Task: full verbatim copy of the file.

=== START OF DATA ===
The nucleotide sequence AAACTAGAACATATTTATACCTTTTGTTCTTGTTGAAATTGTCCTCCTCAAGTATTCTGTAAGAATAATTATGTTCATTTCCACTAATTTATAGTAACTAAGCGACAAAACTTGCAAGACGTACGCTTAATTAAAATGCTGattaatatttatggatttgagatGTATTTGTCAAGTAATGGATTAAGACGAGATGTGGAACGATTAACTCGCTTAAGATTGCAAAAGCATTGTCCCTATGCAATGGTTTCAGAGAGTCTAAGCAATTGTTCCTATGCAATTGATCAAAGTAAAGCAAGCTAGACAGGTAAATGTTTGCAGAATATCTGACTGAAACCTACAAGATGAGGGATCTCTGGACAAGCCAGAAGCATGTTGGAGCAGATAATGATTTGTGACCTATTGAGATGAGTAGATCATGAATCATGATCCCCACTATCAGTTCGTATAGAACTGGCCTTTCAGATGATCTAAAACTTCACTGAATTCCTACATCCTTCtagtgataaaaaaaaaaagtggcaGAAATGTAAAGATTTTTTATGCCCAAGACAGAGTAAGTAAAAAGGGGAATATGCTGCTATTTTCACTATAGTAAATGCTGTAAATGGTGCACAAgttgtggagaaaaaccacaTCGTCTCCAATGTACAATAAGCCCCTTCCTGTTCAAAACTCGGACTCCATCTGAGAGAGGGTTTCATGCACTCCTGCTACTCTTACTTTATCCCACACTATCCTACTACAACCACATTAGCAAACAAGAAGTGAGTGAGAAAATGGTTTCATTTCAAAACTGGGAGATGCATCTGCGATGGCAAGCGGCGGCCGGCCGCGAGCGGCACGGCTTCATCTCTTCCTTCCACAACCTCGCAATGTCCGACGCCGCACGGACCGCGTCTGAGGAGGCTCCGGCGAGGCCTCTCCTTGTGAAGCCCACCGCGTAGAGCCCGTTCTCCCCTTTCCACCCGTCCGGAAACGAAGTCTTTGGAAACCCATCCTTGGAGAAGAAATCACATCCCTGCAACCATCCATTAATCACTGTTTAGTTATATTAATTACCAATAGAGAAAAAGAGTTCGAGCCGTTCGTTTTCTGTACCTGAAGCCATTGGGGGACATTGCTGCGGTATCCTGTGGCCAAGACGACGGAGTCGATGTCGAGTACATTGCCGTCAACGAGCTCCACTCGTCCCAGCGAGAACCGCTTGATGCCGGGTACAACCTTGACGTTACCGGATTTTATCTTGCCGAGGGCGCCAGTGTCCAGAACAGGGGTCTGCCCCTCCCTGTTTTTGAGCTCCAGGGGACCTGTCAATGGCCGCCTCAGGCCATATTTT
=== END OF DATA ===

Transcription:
The nucleotide sequence AAACTAGAACATATTTATACCTTTTGTTCTTGTTGAAATTGTCCTCCTCAAGTATTCTGTAAGAATAATTATGTTCATTTCCACTAATTTATAGTAACTAAGCGACAAAACTTGCAAGACGTACGCTTAATTAAAATGCTGattaatatttatggatttgagatGTATTTGTCAAGTAATGGATTAAGACGAGATGTGGAACGATTAACTCGCTTAAGATTGCAAAAGCATTGTCCCTATGCAATGGTTTCAGAGAGTCTAAGCAATTGTTCCTATGCAATTGATCAAAGTAAAGCAAGCTAGACAGGTAAATGTTTGCAGAATATCTGACTGAAACCTACAAGATGAGGGATCTCTGGACAAGCCAGAAGCATGTTGGAGCAGATAATGATTTGTGACCTATTGAGATGAGTAGATCATGAATCATGATCCCCACTATCAGTTCGTATAGAACTGGCCTTTCAGATGATCTAAAACTTCACTGAATTCCTACATCCTTCtagtgataaaaaaaaaaagtggcaGAAATGTAAAGATTTTTTATGCCCAAGACAGAGTAAGTAAAAAGGGGAATATGCTGCTATTTTCACTATAGTAAATGCTGTAAATGGTGCACAAgttgtggagaaaaaccacaTCGTCTCCAATGTACAATAAGCCCCTTCCTGTTCAAAACTCGGACTCCATCTGAGAGAGGGTTTCATGCACTCCTGCTACTCTTACTTTATCCCACACTATCCTACTACAACCACATTAGCAAACAAGAAGTGAGTGAGAAAATGGTTTCATTTCAAAACTGGGAGATGCATCTGCGATGGCAAGCGGCGGCCGGCCGCGAGCGGCACGGCTTCATCTCTTCCTTCCACAACCTCGCAATGTCCGACGCCGCACGGACCGCGTCTGAGGAGGCTCCGGCGAGGCCTCTCCTTGTGAAGCCCACCGCGTAGAGCCCGTTCTCCCCTTTCCACCCGTCCGGAAACGAAGTCTTTGGAAACCCATCCTTGGAGAAGAAATCACATCCCTGCAACCATCCATTAATCACTGTTTAGTTATATTAATTACCAATAGAGAAAAAGAGTTCGAGCCGTTCGTTTTCTGTACCTGAAGCCATTGGGGGACATTGCTGCGGTATCCTGTGGCCAAGACGACGGAGTCGATGTCGAGTACATTGCCGTCAACGAGCTCCACTCGTCCCAGCGAGAACCGCTTGATGCCGGGTACAACCTTGACGTTACCGGATTTTATCTTGCCGAGGGCGCCAGTGTCCAGAACAGGGGTCTGCCCCTCCCTGTTTTTGAGCTCCAGGGGACCTGTCAATGGCCGCCTCAGGCCATATTTT